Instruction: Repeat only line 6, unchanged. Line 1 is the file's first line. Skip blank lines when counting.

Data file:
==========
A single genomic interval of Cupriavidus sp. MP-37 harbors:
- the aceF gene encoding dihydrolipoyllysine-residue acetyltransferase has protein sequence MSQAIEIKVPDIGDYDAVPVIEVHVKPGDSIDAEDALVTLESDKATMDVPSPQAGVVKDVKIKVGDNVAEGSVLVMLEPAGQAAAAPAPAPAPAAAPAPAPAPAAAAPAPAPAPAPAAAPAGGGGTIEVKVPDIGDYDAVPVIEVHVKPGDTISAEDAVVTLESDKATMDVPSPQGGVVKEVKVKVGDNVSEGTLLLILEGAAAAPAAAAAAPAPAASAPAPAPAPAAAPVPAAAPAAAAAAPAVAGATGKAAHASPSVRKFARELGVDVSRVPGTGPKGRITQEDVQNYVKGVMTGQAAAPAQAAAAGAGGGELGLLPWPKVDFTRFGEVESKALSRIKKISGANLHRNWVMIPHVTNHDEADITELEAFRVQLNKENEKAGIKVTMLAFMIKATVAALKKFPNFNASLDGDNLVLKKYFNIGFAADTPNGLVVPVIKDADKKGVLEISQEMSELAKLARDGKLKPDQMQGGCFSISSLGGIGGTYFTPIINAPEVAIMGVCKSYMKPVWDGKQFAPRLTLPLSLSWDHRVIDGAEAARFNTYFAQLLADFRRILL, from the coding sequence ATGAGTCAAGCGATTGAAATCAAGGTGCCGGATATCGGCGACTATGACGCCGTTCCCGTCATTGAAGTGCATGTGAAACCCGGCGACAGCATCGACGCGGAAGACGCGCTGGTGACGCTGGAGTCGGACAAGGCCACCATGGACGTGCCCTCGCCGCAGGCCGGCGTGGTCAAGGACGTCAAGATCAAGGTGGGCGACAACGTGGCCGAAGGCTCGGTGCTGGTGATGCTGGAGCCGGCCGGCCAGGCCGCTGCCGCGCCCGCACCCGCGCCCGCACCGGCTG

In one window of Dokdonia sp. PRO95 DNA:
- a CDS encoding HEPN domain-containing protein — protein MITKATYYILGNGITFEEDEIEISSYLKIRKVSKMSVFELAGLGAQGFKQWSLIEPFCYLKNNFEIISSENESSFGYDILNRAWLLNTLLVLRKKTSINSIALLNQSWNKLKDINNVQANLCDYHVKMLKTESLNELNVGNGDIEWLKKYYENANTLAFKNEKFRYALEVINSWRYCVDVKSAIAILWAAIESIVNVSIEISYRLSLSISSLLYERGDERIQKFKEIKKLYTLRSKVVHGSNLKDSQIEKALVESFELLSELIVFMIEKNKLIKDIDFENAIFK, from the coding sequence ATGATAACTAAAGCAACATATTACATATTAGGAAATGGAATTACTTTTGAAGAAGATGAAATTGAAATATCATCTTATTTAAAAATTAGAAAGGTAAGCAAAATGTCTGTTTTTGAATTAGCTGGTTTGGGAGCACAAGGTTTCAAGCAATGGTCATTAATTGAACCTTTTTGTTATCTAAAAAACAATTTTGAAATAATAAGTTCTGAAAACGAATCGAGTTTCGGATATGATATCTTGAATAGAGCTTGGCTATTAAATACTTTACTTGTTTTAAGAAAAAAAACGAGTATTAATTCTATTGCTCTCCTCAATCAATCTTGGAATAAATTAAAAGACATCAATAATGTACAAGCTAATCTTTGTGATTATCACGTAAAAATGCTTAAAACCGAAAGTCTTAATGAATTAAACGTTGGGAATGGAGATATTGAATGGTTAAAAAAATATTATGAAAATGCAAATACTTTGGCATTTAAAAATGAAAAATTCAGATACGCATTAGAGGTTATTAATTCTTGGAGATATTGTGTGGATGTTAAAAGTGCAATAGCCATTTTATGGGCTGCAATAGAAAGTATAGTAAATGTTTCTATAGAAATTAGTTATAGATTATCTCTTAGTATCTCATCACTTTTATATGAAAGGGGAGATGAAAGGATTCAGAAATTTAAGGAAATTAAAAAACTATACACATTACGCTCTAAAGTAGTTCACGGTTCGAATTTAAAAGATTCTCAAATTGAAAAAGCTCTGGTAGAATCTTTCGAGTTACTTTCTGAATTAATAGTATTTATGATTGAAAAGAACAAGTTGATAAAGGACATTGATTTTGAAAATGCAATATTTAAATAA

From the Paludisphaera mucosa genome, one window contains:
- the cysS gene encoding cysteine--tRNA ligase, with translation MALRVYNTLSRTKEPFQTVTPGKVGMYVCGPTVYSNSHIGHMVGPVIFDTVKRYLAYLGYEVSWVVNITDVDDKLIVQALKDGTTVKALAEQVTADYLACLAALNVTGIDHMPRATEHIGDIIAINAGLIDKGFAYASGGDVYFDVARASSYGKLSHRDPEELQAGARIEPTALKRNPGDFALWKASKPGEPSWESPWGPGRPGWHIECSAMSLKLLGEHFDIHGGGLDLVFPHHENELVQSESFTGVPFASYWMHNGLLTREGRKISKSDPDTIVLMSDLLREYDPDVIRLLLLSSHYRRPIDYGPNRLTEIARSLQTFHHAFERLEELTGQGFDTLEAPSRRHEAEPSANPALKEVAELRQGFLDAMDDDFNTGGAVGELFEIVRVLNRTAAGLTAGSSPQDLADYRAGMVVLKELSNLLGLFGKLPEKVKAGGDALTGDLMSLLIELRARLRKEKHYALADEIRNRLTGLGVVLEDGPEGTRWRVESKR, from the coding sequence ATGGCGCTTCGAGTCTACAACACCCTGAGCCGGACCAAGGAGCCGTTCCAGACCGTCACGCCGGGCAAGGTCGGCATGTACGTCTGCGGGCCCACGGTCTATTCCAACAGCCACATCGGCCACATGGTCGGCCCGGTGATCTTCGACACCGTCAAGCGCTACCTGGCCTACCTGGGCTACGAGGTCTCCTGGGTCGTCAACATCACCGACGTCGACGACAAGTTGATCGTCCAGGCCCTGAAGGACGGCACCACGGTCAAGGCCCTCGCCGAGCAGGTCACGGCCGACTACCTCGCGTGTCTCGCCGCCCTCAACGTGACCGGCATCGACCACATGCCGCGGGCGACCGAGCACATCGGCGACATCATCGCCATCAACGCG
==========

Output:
- the cysS gene encoding cysteine--tRNA ligase, with translation MALRVYNTLSRTKEPFQTVTPGKVGMYVCGPTVYSNSHIGHMVGPVIFDTVKRYLAYLGYEVSWVVNITDVDDKLIVQALKDGTTVKALAEQVTADYLACLAALNVTGIDHMPRATEHIGDIIAINAGLIDKGFAYASGGDVYFDVARASSYGKLSHRDPEELQAGARIEPTALKRNPGDFALWKASKPGEPSWESPWGPGRPGWHIECSAMSLKLLGEHFDIHGGGLDLVFPHHENELVQSESFTGVPFASYWMHNGLLTREGRKISKSDPDTIVLMSDLLREYDPDVIRLLLLSSHYRRPIDYGPNRLTEIARSLQTFHHAFERLEELTGQGFDTLEAPSRRHEAEPSANPALKEVAELRQGFLDAMDDDFNTGGAVGELFEIVRVLNRTAAGLTAGSSPQDLADYRAGMVVLKELSNLLGLFGKLPEKVKAGGDALTGDLMSLLIELRARLRKEKHYALADEIRNRLTGLGVVLEDGPEGTRWRVESKR, from the coding sequence ATGGCGCTTCGAGTCTACAACACCCTGAGCCGGACCAAGGAGCCGTTCCAGACCGTCACGCCGGGCAAGGTCGGCATGTACGTCTGCGGGCCCACGGTCTATTCCAACAGCCACATCGGCCACATGGTCGGCCCGGTGATCTTCGACACCGTCAAGCGCTACCTGGCCTACCTGGGCTACGAGGTCTCCTGGGTCGTCAACATCACCGACGTCGACGACAAGTTGATCGTCCAGGCCCTGAAGGACGGCACCACGGTCAAGGCCCTCGCCGAGCAGGTCACGGCCGACTACCTCGCGTGTCTCGCCGCCCTCAACGTGACCGGCATCGACCACATGCCGCGGGCGACCGAGCACATCGGCGACATCATCGCCATCAACGCG